Anti-discrimination acts are discriminatory

Anti-discrimination acts are discriminatory

Melton City councillor Moira Deeming has asked every council in Victoria questions we all deserve to have answers for.

Is it legal to put a sign on public toilets declaring that one is for “biological males”, one is for “biological females” and one is for people with “transgender identities”? “If not, why not?”

Instead of direct answers, most referred to anti-discrimination laws that prefer the rights of people who think they are the opposite sex, rather than scientifically evidenced sex-based rights.

An increasing number of people are challenging the discriminatory nature of the anti-discrimination acts around the country.

In addition to Deeming, others are starting to speak out. Last year the McIver’s Ladies Baths attempted to limit entry to women, children and transgender women who had undergone gender confirmation surgery.

Tasmanian Jessica Hoyle wanted an exemption to exclude “biological men” from lesbian-only events in Launceston. She was denied. Hoyle is currently appealing a decision to deny lesbians the right to sex-based spaces and events.

University of Melbourne academic Holly Lawford-Smith made news after exposing the divide between sex-based rights and the advancement of a political ideology. She started a website and made comments that angered some at the university.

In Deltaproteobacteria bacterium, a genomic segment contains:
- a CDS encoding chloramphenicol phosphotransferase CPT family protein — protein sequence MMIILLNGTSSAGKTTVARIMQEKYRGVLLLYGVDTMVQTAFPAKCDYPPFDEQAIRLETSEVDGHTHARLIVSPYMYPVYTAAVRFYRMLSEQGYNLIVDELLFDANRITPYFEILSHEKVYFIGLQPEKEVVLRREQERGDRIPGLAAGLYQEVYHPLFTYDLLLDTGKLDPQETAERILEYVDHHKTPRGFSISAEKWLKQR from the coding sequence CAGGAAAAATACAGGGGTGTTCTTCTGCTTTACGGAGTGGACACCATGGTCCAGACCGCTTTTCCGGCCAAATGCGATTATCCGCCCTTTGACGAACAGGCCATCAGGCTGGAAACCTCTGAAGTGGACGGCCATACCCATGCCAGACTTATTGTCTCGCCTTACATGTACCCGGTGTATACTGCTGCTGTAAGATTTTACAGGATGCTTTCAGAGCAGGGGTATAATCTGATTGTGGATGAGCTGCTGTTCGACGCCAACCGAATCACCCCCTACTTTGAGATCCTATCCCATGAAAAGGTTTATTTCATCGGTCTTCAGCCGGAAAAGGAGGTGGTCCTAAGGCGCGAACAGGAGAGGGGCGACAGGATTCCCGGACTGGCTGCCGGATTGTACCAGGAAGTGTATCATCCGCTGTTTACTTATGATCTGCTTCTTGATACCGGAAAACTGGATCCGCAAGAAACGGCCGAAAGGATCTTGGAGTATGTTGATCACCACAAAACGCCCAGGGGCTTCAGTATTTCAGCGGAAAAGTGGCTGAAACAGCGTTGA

“We’re worried about the impacts on women of men using women-only spaces, including but not limited to: changing rooms, fitting rooms, bathrooms, shelters, rape and domestic violence refuges, gyms, spas, sports, schools, accommodations, hospital wards, shortlists, prizes, quotas, political groups, prisons, clubs, events, festivals, dating apps and language.

“Women are taught how to keep themselves safe, and then activists take away their ability to do that by saying any man who wants to include himself in any women-only space is allowed to. There don’t have to be rapes or assaults for there to be a conflict of interests.”

Binary spokeswoman, Kirralie Smith, said trans extremism must be continually challenged.

“This is not a matter of bigotry or phobias,” she said.

“This is a matter of evidence-based, scientific reality versus a radical political ideology. Sex-based differences must result in sex-based outcomes for some spaces, services and events.

“It is a matter of fairness, justice and safety. Feelings are too varied, too subjective and too unreliable to make public policy. Facts, evidence and science are the only consistent and reliable way to protect civility and safety.”